Meeting Elder and Sister Renlund #ldsconf

Screenshot 2015-10-21 at 3.53.09 PMThe 2015 November Ensign is shooting towards homes across Mormondom and inside there are the normal makings of a conference issue, which is mostly made up of the talks. What deviates, of course, is the inclusion of the leadership changes and with that one finds handy biographies starting on page 135 of the three new apostles as well as six additional biographies (including the presidency of the seventy changes, presiding bishopric changes and the new counselor in the Sunday School).

Why does this matter? It’s interesting to meet these new leaders, see what they’ve been up to in their lives, and for the most part, eight of those biographies follow the formula of most one-page biographies we’ve read in the magazines for years: a short testimony or a testimony-building anecdote about their lives to catch interest, followed by basic biographical information of where they were born and raised and educated, then marriage and sometimes an extra sentence about their wives, and church service throughout the world that prepared them for their calling today.

renludg1fThere is one amazing exception. One that made me say “whoa, I didn’t know I was craving this type of biography.” And that is Elder Dale G. Renlund’s biography. Because you not only get a biographical glimpse into his life, but his wife Ruth is in the very first paragraph and pretty much by his side, metaphorically (and from what I read, in actuality) throughout the biography. It’s a wonderful rhetorical use of bringing these women into spotlight along with their husbands. It matches what needs to happen as these women are just as invested as their husbands into these callings if not as visible. Sister Ruth Renlund is portrayed as a real and active partner by his side. I just love it. [Read more…]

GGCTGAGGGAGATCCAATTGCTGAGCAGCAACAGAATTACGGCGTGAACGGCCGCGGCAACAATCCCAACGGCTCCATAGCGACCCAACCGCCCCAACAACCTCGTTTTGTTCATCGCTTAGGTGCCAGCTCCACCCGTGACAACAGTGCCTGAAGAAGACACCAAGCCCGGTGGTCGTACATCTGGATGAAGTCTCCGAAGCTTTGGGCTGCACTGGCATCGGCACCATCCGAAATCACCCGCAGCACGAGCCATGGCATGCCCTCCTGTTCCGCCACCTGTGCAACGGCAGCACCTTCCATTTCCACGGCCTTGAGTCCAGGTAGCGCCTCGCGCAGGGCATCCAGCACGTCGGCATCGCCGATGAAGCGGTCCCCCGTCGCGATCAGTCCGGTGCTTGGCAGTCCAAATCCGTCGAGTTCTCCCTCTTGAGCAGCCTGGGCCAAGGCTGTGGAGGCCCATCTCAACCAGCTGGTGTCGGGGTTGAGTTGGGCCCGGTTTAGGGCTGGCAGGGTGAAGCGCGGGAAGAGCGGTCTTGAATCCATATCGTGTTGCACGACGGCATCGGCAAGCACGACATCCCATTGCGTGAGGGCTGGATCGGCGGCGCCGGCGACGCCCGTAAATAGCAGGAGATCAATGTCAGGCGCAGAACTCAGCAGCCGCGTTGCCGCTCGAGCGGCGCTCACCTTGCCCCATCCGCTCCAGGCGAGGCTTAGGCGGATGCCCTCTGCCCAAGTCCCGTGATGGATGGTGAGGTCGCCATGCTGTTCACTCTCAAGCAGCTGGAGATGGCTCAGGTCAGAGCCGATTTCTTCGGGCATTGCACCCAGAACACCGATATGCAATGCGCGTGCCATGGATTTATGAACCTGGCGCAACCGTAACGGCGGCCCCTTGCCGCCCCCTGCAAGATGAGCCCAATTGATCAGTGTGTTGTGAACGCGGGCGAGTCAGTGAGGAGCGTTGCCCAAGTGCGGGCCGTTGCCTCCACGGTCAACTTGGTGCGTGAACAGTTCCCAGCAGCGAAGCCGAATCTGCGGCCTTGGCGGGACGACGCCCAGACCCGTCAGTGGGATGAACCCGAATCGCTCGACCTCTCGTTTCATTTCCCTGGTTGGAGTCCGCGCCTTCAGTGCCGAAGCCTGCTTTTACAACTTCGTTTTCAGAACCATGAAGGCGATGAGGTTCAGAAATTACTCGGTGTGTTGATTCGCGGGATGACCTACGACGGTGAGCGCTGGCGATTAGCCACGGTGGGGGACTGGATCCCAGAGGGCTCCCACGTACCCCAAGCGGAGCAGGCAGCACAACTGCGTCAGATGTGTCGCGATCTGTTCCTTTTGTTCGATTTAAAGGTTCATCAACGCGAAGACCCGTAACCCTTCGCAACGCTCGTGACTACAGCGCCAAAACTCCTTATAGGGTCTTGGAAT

Elder Costa’s Ignatian Spirituality #ldsconf

According to Wikipedia, Elder Claudio R. M. Costa grew up in a Catholic family in Brazil. [1] Although his family met LDS missionaries when he was 12, another 15 years passed before he joined the Church. His talk in the Sunday Morning session shows how Elder Costa was able to bring spiritual riches from the faith of his earlier life and use them to enrich Mormon spirituality. Specifically, his talk borrows two practices from St. Ignatius of Loyola’s Spiritual Exercises and brings them together in a powerful synthesis of Mormon sacramentalism. [Read more…]

“Through a Parent’s Eyes” (Elder Renlund) #ldsconf

dale-g-renlund-largeUnlike Elder Renlund, my career has not put me in contact with death. And yet, I understand, on a more modest scale, the need and impulse to develop emotional distance from people and problems. Being able to detach myself allows me to function in a world where things don’t always go the way I would have them go. [Read more…]

Eucharistic Worship (Sis. Marriott, Elder Lawrence) #ldsconf

Both Sister Marriott and Elder Lawrence used their talks to emphasize the sacrament as an occasion to receive personalized spiritual guidance. Sister Marriott, who calls the sacrament “the heart of the Sabbath,” invites listeners to follow sincere repentance of their sins during the sacrament with the sincere question, “Is there more?” She testifies that the Spirit responds to such sincere questions with clear direction. Similarly, Elder Lawrence, in a talk focused on the personalized counsel the Spirit can give, points to the sacrament as “a perfect time to ask, ‘What lack I yet?'” These talks thus invite Latter-day Saints to make Eucharistic worship the heart of our Sabbath observance. [Read more…]

Did You Watch Saturday Session? #ldsconf

I realized the other day that, until I went to BYU, I had probably never watched a Saturday session of Conference (other than Priesthood session).